Loss of a PSA Legend

Passing of a PSA Legend, Jane Vandermade

Jane Vandermade created and directed the Pittsburgh Symphony Association’s Fashion Gala for 25 years, raising millions for the Pittsburgh Symphony Orchestra.   

In remembrance of Jane, we are including the feature below,

Obituary: Jane Culp Vandermade / Fashion director at Joseph Horne Co. spearheaded Symphony Gala

Jane Vandermade, a longtime fashion director at the Joseph Horne Co. and the first female vice president at the now-closed department store, died Wednesday at her home at Providence Point, Scott.
She was 92.
The cause of death was complications from a brain tumor, said Jacqueline Rossi of Mt. Lebanon, a former employee of Horne’s who Ms. Vandermade considered to be her honorary goddaughter.
During a career that spanned 45 years, Ms. Vandermade traveled regularly to New York, Paris, Milan and other global fashion capitals to meet designers, view the spring and fall collections, and recommend which colors, styles and brands should be carried by Horne’s.
She became friendly with the industry’s top names including Bill Blass, Yves Saint Laurent, Oscar de la Renta, Halston and Carolyne Roehm — many of whom she brought in as featured designers for the Pittsburgh Symphony Orchestra’s Fashion Gala, an annual fundraiser she created and oversaw for 25 years.
Ms. Vandermade was born in Schellsburg, Bedford County, an only child who left the small town to attend Carnegie Tech (now Carnegie Mellon University) as a theater major with a focus on costume economics.
After graduating in 1947, she joined Horne’s as a fashion assistant at its flagship store at Penn Avenue and Stanwix Street, Downtown.
She became the fashion director in 1960 and was named a store vice president in 1975.
At Horne’s, a department store known for its carriage trade with the city’s wealthiest families, Ms. Vandermade “fought her way to the top,” said Ms. Rossi.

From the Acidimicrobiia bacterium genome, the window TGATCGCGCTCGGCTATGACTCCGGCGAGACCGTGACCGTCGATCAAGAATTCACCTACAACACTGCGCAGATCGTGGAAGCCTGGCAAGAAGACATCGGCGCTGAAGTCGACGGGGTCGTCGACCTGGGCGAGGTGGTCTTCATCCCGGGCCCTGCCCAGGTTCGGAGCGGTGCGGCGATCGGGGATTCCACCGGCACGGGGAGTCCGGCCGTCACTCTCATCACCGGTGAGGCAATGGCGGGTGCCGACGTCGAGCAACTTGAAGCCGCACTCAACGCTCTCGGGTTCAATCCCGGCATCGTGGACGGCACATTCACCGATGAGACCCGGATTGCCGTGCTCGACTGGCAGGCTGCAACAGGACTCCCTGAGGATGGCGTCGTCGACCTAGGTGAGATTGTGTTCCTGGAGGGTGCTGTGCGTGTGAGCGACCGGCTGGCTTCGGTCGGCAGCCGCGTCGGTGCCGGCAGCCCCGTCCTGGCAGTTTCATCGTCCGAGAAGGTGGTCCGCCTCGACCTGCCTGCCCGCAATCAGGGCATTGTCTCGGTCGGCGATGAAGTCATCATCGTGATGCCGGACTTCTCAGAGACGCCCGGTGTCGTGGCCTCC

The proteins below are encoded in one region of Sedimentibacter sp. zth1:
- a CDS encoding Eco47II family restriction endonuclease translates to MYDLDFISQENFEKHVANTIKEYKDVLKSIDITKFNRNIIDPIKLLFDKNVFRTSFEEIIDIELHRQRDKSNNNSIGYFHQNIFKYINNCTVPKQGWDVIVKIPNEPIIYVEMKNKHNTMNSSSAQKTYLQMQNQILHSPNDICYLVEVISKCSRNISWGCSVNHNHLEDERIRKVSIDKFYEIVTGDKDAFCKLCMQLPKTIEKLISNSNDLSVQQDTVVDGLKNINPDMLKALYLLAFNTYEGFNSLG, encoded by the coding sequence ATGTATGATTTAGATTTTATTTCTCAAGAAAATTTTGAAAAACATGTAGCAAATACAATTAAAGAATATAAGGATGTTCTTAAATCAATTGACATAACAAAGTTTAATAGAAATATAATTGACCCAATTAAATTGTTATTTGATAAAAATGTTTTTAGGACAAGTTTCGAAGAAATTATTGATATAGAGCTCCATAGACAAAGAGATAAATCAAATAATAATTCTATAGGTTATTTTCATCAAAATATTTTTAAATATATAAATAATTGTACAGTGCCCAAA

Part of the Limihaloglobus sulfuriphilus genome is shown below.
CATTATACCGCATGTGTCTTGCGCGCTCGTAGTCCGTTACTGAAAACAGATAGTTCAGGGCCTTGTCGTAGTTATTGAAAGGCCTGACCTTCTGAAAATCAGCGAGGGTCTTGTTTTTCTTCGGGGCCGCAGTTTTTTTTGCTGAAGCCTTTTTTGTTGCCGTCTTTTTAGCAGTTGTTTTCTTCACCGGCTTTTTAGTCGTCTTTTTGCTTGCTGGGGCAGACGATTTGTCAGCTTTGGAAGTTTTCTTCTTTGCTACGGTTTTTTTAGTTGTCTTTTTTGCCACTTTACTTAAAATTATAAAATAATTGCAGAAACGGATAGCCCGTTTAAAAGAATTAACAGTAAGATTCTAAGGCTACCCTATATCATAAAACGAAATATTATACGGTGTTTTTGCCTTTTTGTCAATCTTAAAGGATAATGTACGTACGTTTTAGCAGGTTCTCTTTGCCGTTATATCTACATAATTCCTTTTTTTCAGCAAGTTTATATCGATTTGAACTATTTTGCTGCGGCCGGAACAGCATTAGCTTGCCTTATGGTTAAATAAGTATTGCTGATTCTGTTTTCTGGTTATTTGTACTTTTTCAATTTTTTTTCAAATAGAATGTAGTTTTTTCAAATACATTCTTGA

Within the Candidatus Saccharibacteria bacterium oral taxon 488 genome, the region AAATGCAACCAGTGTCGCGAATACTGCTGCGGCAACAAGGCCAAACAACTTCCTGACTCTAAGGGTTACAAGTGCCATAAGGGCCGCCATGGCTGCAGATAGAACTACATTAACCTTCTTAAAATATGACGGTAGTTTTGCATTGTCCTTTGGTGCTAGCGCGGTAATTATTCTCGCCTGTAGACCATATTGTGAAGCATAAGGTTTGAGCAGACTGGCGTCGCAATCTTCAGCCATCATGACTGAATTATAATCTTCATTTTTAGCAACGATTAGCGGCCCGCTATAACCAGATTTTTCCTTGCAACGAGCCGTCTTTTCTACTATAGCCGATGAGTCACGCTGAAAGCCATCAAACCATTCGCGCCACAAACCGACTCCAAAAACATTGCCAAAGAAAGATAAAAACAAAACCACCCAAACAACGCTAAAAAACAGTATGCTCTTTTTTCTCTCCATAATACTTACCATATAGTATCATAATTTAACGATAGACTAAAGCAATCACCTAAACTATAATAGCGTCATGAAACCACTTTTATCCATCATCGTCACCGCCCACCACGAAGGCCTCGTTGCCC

“There was no such thing as a woman executive back then,” said Ms. Rossi who worked for Ms. Vandermade in the 1980s. “There was a good ol’ boys club that was all men and you knew your place.”
Ms. Vandermade gained respect at the retailer because of her success producing the annual fashion gala and because she was driven and determined, said Ms. Rossi.
The first gala, staged in 1965 at Carnegie Music Hall in Oakland, sold 700 tickets.
It later moved to Heinz Hall, Downtown, where it grew to include multiple fashion shows in one day that featured Broadway-type sets, music and lighting.
The event was considered the kickoff to the fall fashion season and drew more than 5,000 patrons annually, said Ms. Rossi.
“She did not want a family,” said Ms. Rossi. “She just wanted a career and that was very rare back then.”
In 1951, Ms. Vandermade married Richard Vandermade, an international sales manager for the Carborundum Co.
“Early on they decided they didn’t want children,” Ms. Rossi said of the couple. “He supported her growth in her fashion world and she supported him in his business.”
They lived in Mt. Lebanon until moving to the Providence Point retirement community in 2009.
Mr. Vandermade died in 2010.
Ms. Vandermade retired from Horne’s in 1992. Two years later the store was sold to Federated Department Stores which merged it with its Lazarus division.
As a boss, Ms. Vandermade “knew what she wanted and took no prisoners,” said Ms. Rossi.
Always impeccably dressed, she expected her staff to do the same and left photos on their desks to advise them how they should wear their hair.
“She loved short, chic hair and told the models at Horne’s how to do their hair — or they wouldn’t be modeling for us,” said Ms. Rossi.
She was blunt about her views on style trends, too.
At a fashion preview in New York in 1990 where collections featured super-short, tight skirts and glitzy dresses, she told Pittsburgh Press fashion editor Barbara Cloud, “So much for the working woman’s friend. I think designers have lost their minds.”
In a 2000 column published in the Post-Gazette, she told Ms. Cloud, “The sweatsuit is the worst thing ever to happen to fashion.”
In 2010, she was among the first inductees into the Pittsburgh Fashion Hall of Fame.
Up until she died, she retained her sense of style, said Ms. Rossi.
When her illness made it difficult for her to communicate, she would point to clothes and accessories and insist they be coordinated — including the color of her eyeglasses, said Ms. Rossi.
After her husband died, Ms. Vandermade organized a group of single, divorced and widowed women at Providence Point who met biweekly for cocktails, snacks and a movie.
There was a board of directors and officers.
“Everything was a production with Jane,” said Ms. Rossi. “She ran it like she ran things at Joseph Horne’s.”
At Ms. Vandermade’s request, there will be no visitation and interment is private.

Joyce Gannon: jgannon@post-gazette.com or 412-263-1580.